By Alice Huth-Derrah
For the first time since 2012, the Ministry Fair was again held at St. Elizabeth Seton Parish. Before and after masses on Saturday and Sunday, November 12-13, volunteers belonging to the many ministries of the church welcomed parishioners at engaging and artfully decorated tables set up in Seton Hall. The ministers shared their enthusiasm about their organizations, provided information and answered questions, and highlighted ways in which fellow parishioners can support and help out in different capacities at the parish. Some of the ministries represented at the fair included the Knights of Columbus, St. Vincent de Paul, the Ministries of Hospitality, Altar Servers, Sacristans, Art and Environment, Lectors of the Word, Music, Healing Prayer, Communion, Funeral, as well as the Children and Youth Faith Formation, Adult Faith Formation (RCIA), Holy Spirit Prayer Group, Solo Group, Grief Support Workshops, Women’s Seton Society, and writers for the parish newsletter, The Family Seton.
Ministries are the lifeblood of faith communities and give church members an opportunity to give of themselves, sharing their unique talents and resources to help and bless others. Extending a helping hand through outreach expresses and spreads our faith. If the Holy Spirit is calling, there is a ministry perfectly suited for answering the call. Even some of the larger and perhaps more recognizable ministries such as the Knights of Columbus, with two million members worldwide, always hope to increase their membership. Through the performance of acts of charity and in sharing fraternal fellowship, these men work to become “better husbands, fathers, sons, neighbors, and Catholics.”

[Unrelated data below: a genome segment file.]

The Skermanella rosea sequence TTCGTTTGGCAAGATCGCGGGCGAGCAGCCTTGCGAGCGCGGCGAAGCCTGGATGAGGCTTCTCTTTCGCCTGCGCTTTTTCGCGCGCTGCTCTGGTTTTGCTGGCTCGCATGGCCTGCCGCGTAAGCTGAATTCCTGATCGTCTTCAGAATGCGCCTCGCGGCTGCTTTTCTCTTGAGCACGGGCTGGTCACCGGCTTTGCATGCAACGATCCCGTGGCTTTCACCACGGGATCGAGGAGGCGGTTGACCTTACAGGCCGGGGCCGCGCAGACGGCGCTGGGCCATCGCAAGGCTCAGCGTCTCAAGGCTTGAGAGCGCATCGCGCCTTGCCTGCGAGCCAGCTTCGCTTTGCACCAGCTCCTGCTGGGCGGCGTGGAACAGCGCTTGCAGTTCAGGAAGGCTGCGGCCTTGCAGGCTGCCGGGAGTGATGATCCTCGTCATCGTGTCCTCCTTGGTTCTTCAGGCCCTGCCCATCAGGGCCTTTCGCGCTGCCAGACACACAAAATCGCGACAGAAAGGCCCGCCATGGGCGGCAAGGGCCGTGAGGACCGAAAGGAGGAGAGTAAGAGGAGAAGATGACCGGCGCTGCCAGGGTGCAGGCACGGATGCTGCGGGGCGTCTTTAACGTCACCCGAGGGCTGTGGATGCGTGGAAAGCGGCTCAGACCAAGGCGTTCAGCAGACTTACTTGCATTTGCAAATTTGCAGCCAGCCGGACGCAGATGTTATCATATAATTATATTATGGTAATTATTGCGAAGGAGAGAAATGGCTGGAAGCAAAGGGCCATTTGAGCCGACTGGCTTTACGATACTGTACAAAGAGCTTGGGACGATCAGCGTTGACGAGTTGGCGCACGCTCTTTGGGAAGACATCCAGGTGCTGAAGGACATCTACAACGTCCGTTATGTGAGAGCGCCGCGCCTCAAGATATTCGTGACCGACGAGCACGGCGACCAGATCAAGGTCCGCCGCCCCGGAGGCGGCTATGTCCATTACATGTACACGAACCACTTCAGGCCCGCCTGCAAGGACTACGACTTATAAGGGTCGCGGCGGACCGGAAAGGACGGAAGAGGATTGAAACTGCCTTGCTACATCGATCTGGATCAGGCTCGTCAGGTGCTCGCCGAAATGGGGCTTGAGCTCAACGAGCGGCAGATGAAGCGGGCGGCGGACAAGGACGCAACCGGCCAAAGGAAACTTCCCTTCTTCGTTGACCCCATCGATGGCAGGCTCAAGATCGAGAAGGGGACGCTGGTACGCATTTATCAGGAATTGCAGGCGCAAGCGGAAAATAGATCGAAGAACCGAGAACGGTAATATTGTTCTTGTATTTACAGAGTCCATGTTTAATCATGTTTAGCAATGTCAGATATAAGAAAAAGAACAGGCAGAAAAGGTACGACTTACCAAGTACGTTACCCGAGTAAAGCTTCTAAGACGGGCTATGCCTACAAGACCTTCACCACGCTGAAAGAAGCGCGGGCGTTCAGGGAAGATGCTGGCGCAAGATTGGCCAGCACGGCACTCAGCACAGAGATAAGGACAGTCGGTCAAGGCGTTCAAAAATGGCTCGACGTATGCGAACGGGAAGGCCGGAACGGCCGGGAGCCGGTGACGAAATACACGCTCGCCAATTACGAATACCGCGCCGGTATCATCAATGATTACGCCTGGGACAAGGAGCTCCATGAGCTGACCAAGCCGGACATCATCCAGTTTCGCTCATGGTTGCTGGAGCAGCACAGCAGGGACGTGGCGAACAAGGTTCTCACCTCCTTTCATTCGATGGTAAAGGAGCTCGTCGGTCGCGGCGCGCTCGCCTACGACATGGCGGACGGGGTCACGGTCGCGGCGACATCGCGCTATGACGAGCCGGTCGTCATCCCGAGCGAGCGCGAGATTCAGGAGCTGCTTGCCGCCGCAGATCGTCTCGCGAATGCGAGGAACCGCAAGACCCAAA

The need for support is just as great in other areas of service. Hospitality Ministers provide a vital service to the church because they are the first people that parishioners encounter, “the first faces to greet God’s people.” As one of the ministers at the fair shared with me, the only qualification necessary is to have a “welcoming spirit.” Altar Servers, another essential part of faith sharing, assist the priest and deacon during the Mass and “any registered parishioner and confirmed Catholic” can participate. Some volunteers are involved in more than one ministry, as is the case with Lou Allocco, who serves both as a Lector and as a writer and editor for the parish newsletter, The Family Seton. Lou became a lector more than 30 years ago and “felt a desire to proclaim God’s sacred word to His community the way I felt it inside me.” He also deems it a “privilege” to work with fellow writers who strive to bring relevant information to fellow parishioners through the newsletter.
Some ministries, such as the Solo Spouse Group, provide a positive, safe social outlet for those who may be single or recently widowed. Planned monthly activities provide an opportunity to forge new friendships and the chance to participate in enjoyable activities and develop new interests. Workshops, like the one titled “Grieving with Great Hope,” assist those mourning the loss of a loved one through weekly group meetings, videos, and presentations given by members trained in supporting those experiencing the pain of grief. The women involved in the Women’s Seton Society work all year to organize their annual bazaar, collecting donations from the parish community, and give all proceeds from the event to the church.
Everyone has special abilities. When we share those abilities with others, in service to those in need, we are carrying on God’s work and honoring His example. This is at the heart of the mission Jesus meant for the twelve apostles to carry out, when “He said to His disciples: “The harvest is good but laborers are scarce.” (Matthew 9:37)